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New Rules Could Help You Avoid Utility Shutoffs When You're Behind On Your Bills

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Too broke to keep the lights on? You're not alone. In fact, you're among the hundreds of thousands of Californians who struggle to pay utilities every billing cycle. And you might be entitled to a bit of help.

On Thursday, acting on a bill passed last year by the state Legislature (SB 598), the California Public Utilities Commission (PUC) enacted emergency measures to cap future shutoffs at their 2017 levels. The rules take effect immediately while commission looks at its long-term options.

But don't celebrate yet -- not every delinquent utility customer is protected. The new cutoff protections extend to people age 65 or older, to low-income customers who have lifeline accounts and to people who are in hospice care or who need gas or power due to a medical condition. That's because living without gas or electricity could cause people to suffer health problems and lose the ability to remain employed, the PUC said in its decision.

This isn't the commission's first effort to reduce shutoffs, but past measures haven't been very effective. As the bill cited, a rate of disconnections has grown from 547,000 in 2010 to 816,000 in 2015. Southern California Gas Co. had a 2017 shutoff rate that accounted for 2 percent of its customers.

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Southern California Edison's rate for disconnecting customers approached 10 percent in 2017, according to this graphic from the California Public Utilities Commission. Southern California Gas' disconnection rate is around 2 percent. (California Public Utilities Commission)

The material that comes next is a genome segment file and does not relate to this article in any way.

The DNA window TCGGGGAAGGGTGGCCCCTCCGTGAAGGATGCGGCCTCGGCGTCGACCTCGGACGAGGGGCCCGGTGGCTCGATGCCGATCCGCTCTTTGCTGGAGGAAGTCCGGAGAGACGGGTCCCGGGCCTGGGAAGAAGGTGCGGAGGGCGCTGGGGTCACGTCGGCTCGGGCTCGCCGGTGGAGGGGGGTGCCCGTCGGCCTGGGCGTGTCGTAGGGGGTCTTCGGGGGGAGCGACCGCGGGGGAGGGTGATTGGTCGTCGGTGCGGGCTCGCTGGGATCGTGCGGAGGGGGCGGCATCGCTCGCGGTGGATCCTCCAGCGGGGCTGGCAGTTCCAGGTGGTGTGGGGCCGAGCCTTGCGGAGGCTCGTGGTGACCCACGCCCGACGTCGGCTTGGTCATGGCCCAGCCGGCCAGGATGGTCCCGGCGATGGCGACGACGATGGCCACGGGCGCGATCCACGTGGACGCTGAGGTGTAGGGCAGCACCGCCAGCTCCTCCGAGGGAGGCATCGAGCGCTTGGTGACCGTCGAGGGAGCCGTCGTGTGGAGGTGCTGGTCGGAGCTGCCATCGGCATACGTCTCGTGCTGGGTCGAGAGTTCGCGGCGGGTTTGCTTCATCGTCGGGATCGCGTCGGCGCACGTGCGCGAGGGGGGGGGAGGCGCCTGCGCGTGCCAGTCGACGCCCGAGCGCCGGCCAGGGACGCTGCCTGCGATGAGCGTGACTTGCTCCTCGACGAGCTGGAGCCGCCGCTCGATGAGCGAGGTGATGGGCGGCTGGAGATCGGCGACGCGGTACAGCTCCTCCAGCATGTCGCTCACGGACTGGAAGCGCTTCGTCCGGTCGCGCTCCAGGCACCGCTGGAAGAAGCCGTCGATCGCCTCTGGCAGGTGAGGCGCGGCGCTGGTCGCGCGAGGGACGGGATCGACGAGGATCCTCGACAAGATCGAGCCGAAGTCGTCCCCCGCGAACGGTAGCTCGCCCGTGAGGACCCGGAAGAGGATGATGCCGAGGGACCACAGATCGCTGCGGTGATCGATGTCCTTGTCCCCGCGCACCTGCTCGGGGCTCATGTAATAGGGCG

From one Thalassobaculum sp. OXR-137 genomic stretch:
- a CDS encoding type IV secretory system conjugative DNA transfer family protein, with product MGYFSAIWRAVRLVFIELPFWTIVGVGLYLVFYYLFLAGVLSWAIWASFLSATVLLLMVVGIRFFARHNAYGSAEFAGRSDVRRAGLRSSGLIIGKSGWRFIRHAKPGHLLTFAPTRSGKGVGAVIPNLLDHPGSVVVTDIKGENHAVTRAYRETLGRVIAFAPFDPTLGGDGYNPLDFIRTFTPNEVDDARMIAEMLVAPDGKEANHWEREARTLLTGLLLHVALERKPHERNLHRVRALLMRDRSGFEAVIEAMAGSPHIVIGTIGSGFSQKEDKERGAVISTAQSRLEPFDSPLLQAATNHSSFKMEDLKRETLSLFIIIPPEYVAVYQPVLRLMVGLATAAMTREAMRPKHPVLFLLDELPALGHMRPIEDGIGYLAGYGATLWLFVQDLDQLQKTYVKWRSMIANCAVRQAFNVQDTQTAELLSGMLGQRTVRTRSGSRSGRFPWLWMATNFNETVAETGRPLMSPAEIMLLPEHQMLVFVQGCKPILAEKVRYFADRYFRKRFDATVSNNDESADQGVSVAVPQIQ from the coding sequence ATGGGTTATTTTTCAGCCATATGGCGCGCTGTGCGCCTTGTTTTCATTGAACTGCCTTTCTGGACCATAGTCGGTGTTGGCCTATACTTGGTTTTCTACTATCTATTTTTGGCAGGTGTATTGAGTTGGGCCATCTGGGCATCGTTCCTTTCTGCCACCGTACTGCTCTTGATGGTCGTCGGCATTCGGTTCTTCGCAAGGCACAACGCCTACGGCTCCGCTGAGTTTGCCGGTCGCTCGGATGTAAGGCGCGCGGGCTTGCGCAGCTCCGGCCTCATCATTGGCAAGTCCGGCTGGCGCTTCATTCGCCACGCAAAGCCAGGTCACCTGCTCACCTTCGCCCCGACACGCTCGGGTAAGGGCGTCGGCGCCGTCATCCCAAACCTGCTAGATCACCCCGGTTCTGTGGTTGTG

Shutoff rates were highest in the giant service area of Southern California Edison, where nearly one-tenth of customers lost their electricity in 2017. SoCal Edison told KPCC/LAist that the nearly 10 percent rate is attributable to typical users -- not to low-income customers whose rates are subsidized through the company's CARE program. Since 2012, spokeswoman Susan Cox said, shutoff rates have crept back up to 2010 levels; but disconnections for customers on the CARE program have remained flat.

Each of the big investor-owned utilities had different policies for disconnecting power, with some rules subject to PUC oversight and some that were voluntary. If you're wondering how to see if you're protected or want to get set up on a payment plan, check with your provider.

Southern California Edison wanted to add up the cost of keeping delinquent customers online and potentially pass it on to its other customers -- the ones who do pay their bills. But the PUC said the amount SCE would lose wasn't enough to pass on to less financially vulnerable customers.

Bear in mind, the new rules affect only large investor-owned utilities like Southern California Edison and Southern California Gas Company. They don't change the policies of smaller investor-owned utilities or city-run utilities like those in Los Angeles, Burbank, Glendale or Pasadena. The L.A. Department of Water and Power has its own low-income assistance program and payment plans to help people at risk of being disconnected.

You can study up on your consumer rights here, and to learn more about programs to help low-income utility customers, visit the U.S. Department of Health and Human Services' website.

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